The Power of Song in Arabic Language Education

“Sing Wahid, Ithnayn, Thalathah,” a local Philadelphia teacher instructed the class to sing Arabic numbers with a warm smile on her face. This teacher had no background in the Arabic language but fifteen minutes into Al-Bustan Music Director Hanna Khoury’s Arabic singing class, she was able to use a basic Arabic song in order to demonstrate effective language education pedagogy to her fellow “classmates”.

After this teacher sat down to applause from her classmates, another teacher stood up from her seat to suggest a different teaching technique. This second teacher asked her peers to clap to a beat. Using a call-response technique, she called on every student to each repeat a few Arabic numbers in synchrony with the beat. After a few fumbles here and there during the group’s first attempt, they were able to recall Arabic numbers to a catchy rhythm.

This was my first day at Al-Bustan’s week-long Arab Arts and Culture Course for Educators, a professional development workshop geared towards Arabic and music teachers in the wider Philadelphia region. I sat in on classes with teachers who had temporarily exchanged their traditional roles as educators to be students of Arabic arts and culture. The goal of the workshop is to enable participants to teach Arabic arts and culture content effectively to their K – 12 students.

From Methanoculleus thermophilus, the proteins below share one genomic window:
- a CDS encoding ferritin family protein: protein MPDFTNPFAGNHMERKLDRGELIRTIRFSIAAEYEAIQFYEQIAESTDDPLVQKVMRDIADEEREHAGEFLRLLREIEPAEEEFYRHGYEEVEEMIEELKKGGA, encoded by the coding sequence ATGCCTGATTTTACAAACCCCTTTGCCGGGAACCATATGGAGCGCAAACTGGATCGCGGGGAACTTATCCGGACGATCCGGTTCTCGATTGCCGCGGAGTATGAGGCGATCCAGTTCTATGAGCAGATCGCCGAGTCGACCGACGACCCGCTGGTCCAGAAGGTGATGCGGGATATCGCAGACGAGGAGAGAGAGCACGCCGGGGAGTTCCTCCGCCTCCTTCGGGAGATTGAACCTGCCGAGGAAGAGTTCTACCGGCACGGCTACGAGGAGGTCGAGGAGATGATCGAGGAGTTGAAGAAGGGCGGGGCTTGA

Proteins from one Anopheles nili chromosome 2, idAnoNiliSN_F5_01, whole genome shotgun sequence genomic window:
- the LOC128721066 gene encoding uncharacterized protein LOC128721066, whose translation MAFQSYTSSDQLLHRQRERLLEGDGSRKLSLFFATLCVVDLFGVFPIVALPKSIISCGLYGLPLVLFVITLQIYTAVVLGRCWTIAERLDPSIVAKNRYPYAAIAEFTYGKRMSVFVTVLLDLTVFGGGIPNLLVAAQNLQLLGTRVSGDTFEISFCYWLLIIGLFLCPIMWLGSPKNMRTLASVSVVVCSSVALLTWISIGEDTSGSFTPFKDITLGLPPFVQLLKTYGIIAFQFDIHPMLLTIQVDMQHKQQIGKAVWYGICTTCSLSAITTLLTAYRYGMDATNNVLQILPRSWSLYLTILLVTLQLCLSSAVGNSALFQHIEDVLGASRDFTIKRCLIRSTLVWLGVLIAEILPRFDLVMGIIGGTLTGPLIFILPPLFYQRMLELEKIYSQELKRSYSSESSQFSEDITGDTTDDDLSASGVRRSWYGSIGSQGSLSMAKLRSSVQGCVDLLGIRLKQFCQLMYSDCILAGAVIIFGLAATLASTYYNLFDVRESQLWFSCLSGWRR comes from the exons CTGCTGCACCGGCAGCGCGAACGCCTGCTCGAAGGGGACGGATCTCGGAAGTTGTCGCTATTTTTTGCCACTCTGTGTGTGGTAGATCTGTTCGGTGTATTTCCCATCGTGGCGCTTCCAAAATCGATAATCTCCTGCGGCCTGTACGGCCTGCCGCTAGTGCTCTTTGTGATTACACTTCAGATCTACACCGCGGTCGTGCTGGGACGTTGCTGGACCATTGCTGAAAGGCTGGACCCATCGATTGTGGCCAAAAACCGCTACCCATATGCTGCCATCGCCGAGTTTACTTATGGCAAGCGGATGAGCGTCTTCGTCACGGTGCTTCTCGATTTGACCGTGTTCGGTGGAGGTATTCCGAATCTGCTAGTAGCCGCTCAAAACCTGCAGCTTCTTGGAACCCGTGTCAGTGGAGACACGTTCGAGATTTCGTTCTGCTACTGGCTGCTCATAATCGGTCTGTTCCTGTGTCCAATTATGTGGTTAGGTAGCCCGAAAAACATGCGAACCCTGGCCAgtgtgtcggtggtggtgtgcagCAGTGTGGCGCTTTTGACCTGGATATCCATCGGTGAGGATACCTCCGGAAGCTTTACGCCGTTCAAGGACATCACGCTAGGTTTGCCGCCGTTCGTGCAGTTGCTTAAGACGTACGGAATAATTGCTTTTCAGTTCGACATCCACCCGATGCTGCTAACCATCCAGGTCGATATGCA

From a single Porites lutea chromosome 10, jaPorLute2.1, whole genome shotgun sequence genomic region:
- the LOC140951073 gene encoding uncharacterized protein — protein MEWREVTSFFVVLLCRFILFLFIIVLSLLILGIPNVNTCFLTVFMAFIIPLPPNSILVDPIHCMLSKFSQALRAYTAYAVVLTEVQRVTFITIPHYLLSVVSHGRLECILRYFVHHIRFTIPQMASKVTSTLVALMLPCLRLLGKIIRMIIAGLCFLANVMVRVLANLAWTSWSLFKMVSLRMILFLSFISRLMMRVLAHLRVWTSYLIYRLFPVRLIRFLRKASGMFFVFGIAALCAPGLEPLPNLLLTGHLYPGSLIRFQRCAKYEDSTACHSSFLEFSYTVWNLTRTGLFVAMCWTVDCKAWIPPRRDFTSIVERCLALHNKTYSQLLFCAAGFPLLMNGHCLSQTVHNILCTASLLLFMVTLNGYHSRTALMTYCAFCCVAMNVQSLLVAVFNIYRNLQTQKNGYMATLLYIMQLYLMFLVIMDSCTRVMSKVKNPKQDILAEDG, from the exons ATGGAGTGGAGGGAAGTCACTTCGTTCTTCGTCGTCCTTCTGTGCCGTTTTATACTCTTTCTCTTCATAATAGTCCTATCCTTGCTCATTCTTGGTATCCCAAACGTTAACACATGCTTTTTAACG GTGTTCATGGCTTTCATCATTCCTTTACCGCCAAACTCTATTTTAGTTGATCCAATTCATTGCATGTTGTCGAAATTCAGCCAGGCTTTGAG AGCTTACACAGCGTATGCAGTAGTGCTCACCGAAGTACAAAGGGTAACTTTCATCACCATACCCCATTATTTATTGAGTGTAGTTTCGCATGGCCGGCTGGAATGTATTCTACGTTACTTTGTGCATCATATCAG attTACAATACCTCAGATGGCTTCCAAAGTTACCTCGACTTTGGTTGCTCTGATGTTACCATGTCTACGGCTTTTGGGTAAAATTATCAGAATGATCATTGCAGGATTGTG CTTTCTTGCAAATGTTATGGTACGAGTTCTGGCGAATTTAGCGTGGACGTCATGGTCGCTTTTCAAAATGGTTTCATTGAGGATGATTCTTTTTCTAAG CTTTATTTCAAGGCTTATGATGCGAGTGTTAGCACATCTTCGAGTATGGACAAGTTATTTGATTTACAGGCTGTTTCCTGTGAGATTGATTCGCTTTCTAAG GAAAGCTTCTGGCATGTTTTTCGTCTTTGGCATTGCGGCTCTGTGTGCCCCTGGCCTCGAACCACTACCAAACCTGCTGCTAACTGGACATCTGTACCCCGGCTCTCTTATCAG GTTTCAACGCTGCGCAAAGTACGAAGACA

The teachers I met were actively engaged in the language and music curriculum, enthusiastic (even at 5:00 pm, hours into the workshop!), and friendly. Their enthusiasm to learn about Arab culture made the workshop an interesting venue for Al-Bustan staff and workshop participants to exchange ideas and experiences related to the theme of Arabic arts and culture in medieval Arabic-speaking Andalusia.

The ability of teachers who had no prior knowledge of the Arabic language to begin teaching the Arabic numbers using song demonstrated to me that effective teaching depends more on a teacher’s enthusiasm and pedagogical technique than his or her depth of knowledge of experience in the material.

During my first day at the workshop, song both lifted participants’ energy levels and increased language retention. Workshop participants smiled more and seemed more eager to participate when they had to sing the numbers to a beat as opposed to plainly calling out vocabulary words. Al-Bustan’s decision to teach Arab culture and language through an arts (specifically music) medium helped some newcomers to the world of Arabic gain basic language skills on day one. 


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